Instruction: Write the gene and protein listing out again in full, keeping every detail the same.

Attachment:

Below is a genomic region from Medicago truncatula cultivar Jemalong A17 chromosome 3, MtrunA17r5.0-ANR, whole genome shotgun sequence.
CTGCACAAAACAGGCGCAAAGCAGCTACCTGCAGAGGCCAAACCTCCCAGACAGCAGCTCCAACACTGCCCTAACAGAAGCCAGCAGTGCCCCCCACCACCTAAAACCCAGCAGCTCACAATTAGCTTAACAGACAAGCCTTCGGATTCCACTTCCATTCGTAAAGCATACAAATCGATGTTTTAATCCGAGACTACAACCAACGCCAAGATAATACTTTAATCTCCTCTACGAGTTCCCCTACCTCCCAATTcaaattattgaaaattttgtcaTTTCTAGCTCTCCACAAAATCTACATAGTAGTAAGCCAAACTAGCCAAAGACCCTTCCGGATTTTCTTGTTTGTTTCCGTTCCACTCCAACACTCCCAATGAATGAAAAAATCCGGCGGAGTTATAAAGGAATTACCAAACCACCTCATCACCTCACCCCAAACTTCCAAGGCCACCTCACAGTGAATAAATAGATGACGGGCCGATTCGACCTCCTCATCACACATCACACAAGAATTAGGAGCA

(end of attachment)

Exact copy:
Below is a genomic region from Medicago truncatula cultivar Jemalong A17 chromosome 3, MtrunA17r5.0-ANR, whole genome shotgun sequence.
CTGCACAAAACAGGCGCAAAGCAGCTACCTGCAGAGGCCAAACCTCCCAGACAGCAGCTCCAACACTGCCCTAACAGAAGCCAGCAGTGCCCCCCACCACCTAAAACCCAGCAGCTCACAATTAGCTTAACAGACAAGCCTTCGGATTCCACTTCCATTCGTAAAGCATACAAATCGATGTTTTAATCCGAGACTACAACCAACGCCAAGATAATACTTTAATCTCCTCTACGAGTTCCCCTACCTCCCAATTcaaattattgaaaattttgtcaTTTCTAGCTCTCCACAAAATCTACATAGTAGTAAGCCAAACTAGCCAAAGACCCTTCCGGATTTTCTTGTTTGTTTCCGTTCCACTCCAACACTCCCAATGAATGAAAAAATCCGGCGGAGTTATAAAGGAATTACCAAACCACCTCATCACCTCACCCCAAACTTCCAAGGCCACCTCACAGTGAATAAATAGATGACGGGCCGATTCGACCTCCTCATCACACATCACACAAGAATTAGGAGCA